DHHS working to monitor COVID in wastewater across the state
LINCOLN, Neb. (KOLN) - In the fight against COVID-19, health leaders across Nebraska have been using different tools to track cases and potential surges.
One of the newest methods involves studying wastewater, something experts say is not only useful now but could be even more helpful in the future.
Nebraska is one of the dozens of states participating in a CDC study of wastewater. The state has 13 participating sites across Nebraska that are collecting samples to be used in this research. Some of the longest-studied ones are in Lancaster County.
Samples are collected from wastewater sites and analyzed in labs across the state to track the virus.
“We learned you could find it in your nose, in your nasal pharynx, in saliva,” said Dr. Matthew Donahue, Nebraska’s State Epidemiologist. “You could also find it in sewage.”
The National Wastewater Surveillance System is used as an early detection tool for viruses. Researchers have found that they can track levels of Sars COV-2, the virus that causes COVID in solid waste. The CDC study has shown that wastewater can have traceable levels of the virus in someone, about a week before a test would be able to detect.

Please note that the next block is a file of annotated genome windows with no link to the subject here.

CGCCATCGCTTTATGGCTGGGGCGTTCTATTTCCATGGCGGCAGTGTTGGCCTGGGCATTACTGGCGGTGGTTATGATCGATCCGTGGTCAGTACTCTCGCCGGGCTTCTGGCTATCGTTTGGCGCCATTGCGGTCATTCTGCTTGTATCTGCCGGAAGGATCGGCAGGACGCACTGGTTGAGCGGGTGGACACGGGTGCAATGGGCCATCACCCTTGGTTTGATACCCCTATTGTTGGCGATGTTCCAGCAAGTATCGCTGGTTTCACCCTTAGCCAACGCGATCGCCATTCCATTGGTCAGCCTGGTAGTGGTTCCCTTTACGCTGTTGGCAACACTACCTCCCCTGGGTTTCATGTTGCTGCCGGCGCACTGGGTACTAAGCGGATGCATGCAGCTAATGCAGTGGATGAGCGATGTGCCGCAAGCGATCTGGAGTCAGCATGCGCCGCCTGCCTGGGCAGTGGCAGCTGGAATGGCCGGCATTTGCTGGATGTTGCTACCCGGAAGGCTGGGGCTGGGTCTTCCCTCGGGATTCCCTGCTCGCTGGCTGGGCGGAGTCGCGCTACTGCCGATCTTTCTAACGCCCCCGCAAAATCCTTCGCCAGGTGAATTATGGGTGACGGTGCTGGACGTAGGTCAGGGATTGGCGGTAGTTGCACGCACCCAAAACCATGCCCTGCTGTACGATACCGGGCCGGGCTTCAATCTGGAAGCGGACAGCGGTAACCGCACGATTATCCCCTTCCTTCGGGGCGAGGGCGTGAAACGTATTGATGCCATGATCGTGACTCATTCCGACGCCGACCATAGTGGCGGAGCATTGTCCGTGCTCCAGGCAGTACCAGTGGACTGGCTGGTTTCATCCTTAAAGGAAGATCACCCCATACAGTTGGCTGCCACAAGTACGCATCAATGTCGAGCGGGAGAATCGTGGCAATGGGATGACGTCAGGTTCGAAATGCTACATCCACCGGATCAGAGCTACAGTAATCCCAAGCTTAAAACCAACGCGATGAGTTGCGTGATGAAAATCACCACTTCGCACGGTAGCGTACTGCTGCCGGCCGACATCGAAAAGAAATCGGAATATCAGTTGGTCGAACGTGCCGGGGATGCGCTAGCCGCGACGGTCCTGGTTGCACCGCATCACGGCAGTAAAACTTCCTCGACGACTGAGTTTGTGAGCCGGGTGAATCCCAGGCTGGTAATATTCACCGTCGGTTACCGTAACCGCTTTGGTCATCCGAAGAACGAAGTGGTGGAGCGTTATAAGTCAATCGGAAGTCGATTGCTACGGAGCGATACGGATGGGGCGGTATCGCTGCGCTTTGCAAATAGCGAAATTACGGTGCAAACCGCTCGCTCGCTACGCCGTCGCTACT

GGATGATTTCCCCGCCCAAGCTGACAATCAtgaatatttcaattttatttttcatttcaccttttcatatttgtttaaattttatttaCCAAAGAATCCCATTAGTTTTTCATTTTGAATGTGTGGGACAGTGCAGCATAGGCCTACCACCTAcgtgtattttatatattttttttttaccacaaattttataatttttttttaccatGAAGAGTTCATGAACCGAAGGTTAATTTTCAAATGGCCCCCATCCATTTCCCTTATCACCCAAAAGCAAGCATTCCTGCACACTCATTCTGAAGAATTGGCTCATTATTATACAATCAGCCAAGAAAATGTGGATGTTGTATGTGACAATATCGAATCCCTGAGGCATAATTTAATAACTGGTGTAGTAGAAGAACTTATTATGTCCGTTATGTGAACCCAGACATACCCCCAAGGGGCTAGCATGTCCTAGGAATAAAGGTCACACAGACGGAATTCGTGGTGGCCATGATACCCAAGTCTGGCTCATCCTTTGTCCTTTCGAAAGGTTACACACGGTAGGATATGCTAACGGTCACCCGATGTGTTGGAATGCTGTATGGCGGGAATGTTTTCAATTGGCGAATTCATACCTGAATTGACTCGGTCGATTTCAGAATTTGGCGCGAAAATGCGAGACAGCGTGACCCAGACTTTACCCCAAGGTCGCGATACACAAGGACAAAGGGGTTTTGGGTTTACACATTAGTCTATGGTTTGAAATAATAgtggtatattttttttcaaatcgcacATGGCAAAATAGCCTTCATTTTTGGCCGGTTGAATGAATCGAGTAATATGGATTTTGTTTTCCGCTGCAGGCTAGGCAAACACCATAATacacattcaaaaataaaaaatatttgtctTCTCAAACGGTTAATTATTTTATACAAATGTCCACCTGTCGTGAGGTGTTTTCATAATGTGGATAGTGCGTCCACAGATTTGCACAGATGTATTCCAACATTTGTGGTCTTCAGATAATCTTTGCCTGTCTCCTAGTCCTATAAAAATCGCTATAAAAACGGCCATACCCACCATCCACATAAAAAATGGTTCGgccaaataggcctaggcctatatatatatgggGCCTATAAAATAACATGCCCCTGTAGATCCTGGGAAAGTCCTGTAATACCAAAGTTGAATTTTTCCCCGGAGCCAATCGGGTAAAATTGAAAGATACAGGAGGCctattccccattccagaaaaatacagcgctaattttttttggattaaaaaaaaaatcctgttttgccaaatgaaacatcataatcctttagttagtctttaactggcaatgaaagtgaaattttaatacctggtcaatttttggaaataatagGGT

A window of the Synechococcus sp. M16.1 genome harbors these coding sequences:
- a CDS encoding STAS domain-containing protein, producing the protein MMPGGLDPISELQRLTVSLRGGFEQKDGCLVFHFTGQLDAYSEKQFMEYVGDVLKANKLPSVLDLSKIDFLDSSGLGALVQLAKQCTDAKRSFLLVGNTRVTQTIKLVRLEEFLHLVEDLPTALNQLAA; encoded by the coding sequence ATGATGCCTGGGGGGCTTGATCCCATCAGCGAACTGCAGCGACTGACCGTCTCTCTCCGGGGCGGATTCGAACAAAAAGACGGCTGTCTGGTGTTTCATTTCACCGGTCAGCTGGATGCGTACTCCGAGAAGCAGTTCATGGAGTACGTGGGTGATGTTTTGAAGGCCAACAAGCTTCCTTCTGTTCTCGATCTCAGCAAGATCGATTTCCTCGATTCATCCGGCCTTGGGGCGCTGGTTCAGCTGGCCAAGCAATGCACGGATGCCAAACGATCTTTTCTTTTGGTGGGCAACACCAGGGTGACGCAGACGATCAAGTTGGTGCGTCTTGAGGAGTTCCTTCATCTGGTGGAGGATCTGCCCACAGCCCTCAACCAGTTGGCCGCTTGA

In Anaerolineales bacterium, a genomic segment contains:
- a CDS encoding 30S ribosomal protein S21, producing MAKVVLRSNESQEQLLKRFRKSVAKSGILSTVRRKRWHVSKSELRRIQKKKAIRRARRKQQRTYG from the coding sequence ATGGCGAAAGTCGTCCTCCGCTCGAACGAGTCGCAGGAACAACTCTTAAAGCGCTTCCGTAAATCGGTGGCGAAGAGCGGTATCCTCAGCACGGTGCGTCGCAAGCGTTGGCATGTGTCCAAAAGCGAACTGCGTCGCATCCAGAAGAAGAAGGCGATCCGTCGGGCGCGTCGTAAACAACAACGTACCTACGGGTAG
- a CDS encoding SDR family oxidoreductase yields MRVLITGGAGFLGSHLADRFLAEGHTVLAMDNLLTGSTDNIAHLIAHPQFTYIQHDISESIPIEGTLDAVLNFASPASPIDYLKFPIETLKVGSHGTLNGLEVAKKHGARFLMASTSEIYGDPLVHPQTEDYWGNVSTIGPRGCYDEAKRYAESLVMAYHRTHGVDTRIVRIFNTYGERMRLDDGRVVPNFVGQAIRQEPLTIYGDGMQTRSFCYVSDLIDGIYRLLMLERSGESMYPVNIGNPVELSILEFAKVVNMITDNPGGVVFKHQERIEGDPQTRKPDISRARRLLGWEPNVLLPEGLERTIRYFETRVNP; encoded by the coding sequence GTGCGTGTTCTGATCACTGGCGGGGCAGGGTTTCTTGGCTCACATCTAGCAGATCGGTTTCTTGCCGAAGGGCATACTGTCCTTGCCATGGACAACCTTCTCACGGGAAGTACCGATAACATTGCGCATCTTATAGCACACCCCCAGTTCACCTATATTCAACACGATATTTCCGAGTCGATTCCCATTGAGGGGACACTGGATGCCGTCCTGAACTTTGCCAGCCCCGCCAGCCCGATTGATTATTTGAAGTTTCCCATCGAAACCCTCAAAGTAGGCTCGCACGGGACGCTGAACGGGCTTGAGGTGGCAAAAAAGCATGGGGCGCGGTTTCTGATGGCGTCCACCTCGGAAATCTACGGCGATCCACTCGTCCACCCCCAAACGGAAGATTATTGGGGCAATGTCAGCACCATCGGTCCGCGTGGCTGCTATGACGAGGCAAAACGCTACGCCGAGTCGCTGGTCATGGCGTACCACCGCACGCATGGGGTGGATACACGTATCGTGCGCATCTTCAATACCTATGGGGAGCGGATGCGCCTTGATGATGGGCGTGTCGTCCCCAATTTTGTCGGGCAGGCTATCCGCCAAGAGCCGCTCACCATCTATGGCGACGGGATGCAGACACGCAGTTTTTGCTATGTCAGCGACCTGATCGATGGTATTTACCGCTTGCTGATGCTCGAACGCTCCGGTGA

“Over multiple sites, it seems to be somewhere between four days and two weeks where we are finding a change in wastewater earlier than were finding it in people,” Dr. Donahue said. “But it’s in that where its greatest use lies, right, we hope that we’re able to use wastewater surveillance as a good gauge as to what’s next in people.”
Dr. Donahue said it’s not an entirely new practice; similar research has previously been done to track viruses like polio, but the work in this study has the potential to be used on other viruses in the future.
“We’re building this wastewater surveillance for Sars-COV 2, for COVID-19,” Dr. Donahue said. “But in this were making partnerships we’re developing a protocol, we’re figuring out the logistics and operations of doing statewide wastewater surveillance and it has multiple potential futures uses.”
The research can also be used to trace those who might be asymptomatic to get a better picture of what case rates might look like in communities even for those who don’t have a recorded positive test.
“People might be excreting virus when they’re mildly symptomatic before they even think to go get a test when we might not know they’re positive otherwise,” Dr. Donahue said. “So it’s in the potential predictability where wastewater can give us a trend before we can see that trend happening in people.”
Much of that research is also done with the help of those at UNL who work in a research capacity already as well as students.
Dr. Donahue said all the funding for the project is coming through the CDC, through at least 2024.
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